Faculty should also physically protect their devices by locking offices and securing all devices. Any device that is lost or stolen should be reported to UNH IT and to departmental supervisors, whether it is a university provided device or a personal device. If it is used to access the UNH network, or to store UNH information, the device should be well protected. Legally protected and restricted data should only be stored in university approved systems, including student records and Banner. Email is not a secure system, and faculty should not use email to communicate secure information, but rather use telephone communication or secured systems. Ms. Young also reminded the senate that all communications at UNH are subject to right-to-know requests and open to the public, including emails.
Another way to protect data is to use one of the two commercial built data centers (Enterprise – UNH IT, and Research – RCI). These two entities are working together to provide well-managed security to the UNH community. A department who has needs should contact UNH IT to see if there is a way to meet those needs.
A senator asked if student grades are included in the secure information that should not be sent over email. Ms. Young suggested that individual grades requested by students are not necessarily restricted information, as long as the faculty is sure that the requestor is actually the student. Any documents that include assigned student numbers or social security numbers should be stored in an encrypted file.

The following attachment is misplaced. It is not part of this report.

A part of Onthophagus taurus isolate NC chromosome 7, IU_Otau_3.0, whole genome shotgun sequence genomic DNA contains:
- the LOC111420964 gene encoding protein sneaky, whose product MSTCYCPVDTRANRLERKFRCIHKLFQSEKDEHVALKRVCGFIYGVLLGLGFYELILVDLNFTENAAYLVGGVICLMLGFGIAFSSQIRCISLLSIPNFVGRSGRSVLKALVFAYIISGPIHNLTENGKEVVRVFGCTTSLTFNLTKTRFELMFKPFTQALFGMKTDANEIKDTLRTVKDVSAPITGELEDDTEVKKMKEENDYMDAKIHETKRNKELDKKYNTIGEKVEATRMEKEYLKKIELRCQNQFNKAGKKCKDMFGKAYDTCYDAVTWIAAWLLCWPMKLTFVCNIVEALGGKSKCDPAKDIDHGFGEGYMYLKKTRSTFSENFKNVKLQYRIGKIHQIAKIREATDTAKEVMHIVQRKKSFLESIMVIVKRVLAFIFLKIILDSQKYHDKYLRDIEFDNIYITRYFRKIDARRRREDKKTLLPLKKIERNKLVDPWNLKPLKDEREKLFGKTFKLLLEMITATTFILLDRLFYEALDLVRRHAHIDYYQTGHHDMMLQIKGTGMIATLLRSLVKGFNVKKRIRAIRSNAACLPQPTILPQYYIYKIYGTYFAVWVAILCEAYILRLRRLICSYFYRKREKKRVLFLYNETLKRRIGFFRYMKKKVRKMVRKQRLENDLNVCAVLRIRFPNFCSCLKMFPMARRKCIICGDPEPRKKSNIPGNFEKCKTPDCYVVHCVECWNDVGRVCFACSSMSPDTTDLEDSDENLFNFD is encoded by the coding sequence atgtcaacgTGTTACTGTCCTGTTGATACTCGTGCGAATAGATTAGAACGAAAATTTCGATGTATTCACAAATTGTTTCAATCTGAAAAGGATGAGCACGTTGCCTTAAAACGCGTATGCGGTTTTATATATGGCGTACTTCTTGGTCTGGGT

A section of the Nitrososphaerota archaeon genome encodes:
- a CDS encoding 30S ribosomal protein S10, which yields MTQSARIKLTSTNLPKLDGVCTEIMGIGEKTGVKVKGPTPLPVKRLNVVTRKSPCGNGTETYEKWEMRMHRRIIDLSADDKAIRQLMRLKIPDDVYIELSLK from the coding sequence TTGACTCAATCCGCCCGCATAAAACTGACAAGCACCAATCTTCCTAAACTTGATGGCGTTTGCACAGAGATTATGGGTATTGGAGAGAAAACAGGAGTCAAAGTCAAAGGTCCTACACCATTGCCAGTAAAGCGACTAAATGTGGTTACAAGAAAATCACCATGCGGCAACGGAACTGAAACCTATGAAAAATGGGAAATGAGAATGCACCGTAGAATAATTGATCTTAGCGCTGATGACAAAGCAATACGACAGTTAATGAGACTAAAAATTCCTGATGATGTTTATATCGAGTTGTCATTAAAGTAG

A senator asked about a report of a denial of service attack. Ms. Young confirmed that such attacks, intended to halt or slow down a website, do occur and that UNH did recently experience such an attack, but reassured senators that the network team caught it quickly and addressed the issue.
A senator asked how one can identify phishing attempts that claim to be from UNH IT. Ms. Young suggested that if there is any question, faculty should call UNH IT to ask for clarification, especially if they receive more than one suspicious email in a short period of time. From time to time, UNH IT sends out warnings about identified phishing attempts. Another senator suggested right-clicking on the ‘from’ email address; this often reveals that the email is from a random address and not from a unh address.
The chair invited senators to send suggestions for future senate discussions on IT security to the senate office at email@example.com and thanked Ms. Young for the valuable information shared today.
VI. Engaged Scholarship: the beginning discussion with Julie Williams and Eleanor Abrams – Julie Williams from the Office of Engagement and Outreach thanked the senate for the invitation to come and speak about engaged scholarship. Eleanor Abrams gave a brief history of the Engaged Scholars Academy, which was formed as an outcome of the 2002 NEASC accreditation process. The UNH definition of Engaged Scholarship is “a mutually beneficial collaboration between the University of New Hampshire and community and external and community partners for the purpose of generating and applying relevant knowledge to directly benefit the public.”